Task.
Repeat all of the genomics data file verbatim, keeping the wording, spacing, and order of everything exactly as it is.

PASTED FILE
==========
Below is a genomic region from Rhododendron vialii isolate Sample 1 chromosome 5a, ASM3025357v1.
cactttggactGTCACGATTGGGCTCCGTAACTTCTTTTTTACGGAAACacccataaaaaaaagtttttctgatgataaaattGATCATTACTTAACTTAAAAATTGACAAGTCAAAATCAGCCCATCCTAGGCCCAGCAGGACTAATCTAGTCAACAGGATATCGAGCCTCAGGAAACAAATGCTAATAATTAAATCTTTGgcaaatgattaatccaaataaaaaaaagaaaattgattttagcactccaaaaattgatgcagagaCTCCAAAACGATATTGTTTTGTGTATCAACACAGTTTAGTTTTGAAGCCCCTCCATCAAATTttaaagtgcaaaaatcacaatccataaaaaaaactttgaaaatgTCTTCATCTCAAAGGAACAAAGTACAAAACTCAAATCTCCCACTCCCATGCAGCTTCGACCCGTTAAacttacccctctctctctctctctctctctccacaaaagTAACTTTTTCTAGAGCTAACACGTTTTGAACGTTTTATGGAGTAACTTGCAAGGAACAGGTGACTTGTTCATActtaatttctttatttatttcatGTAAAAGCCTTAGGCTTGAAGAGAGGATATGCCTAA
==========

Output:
Below is a genomic region from Rhododendron vialii isolate Sample 1 chromosome 5a, ASM3025357v1.
cactttggactGTCACGATTGGGCTCCGTAACTTCTTTTTTACGGAAACacccataaaaaaaagtttttctgatgataaaattGATCATTACTTAACTTAAAAATTGACAAGTCAAAATCAGCCCATCCTAGGCCCAGCAGGACTAATCTAGTCAACAGGATATCGAGCCTCAGGAAACAAATGCTAATAATTAAATCTTTGgcaaatgattaatccaaataaaaaaaagaaaattgattttagcactccaaaaattgatgcagagaCTCCAAAACGATATTGTTTTGTGTATCAACACAGTTTAGTTTTGAAGCCCCTCCATCAAATTttaaagtgcaaaaatcacaatccataaaaaaaactttgaaaatgTCTTCATCTCAAAGGAACAAAGTACAAAACTCAAATCTCCCACTCCCATGCAGCTTCGACCCGTTAAacttacccctctctctctctctctctctctccacaaaagTAACTTTTTCTAGAGCTAACACGTTTTGAACGTTTTATGGAGTAACTTGCAAGGAACAGGTGACTTGTTCATActtaatttctttatttatttcatGTAAAAGCCTTAGGCTTGAAGAGAGGATATGCCTAA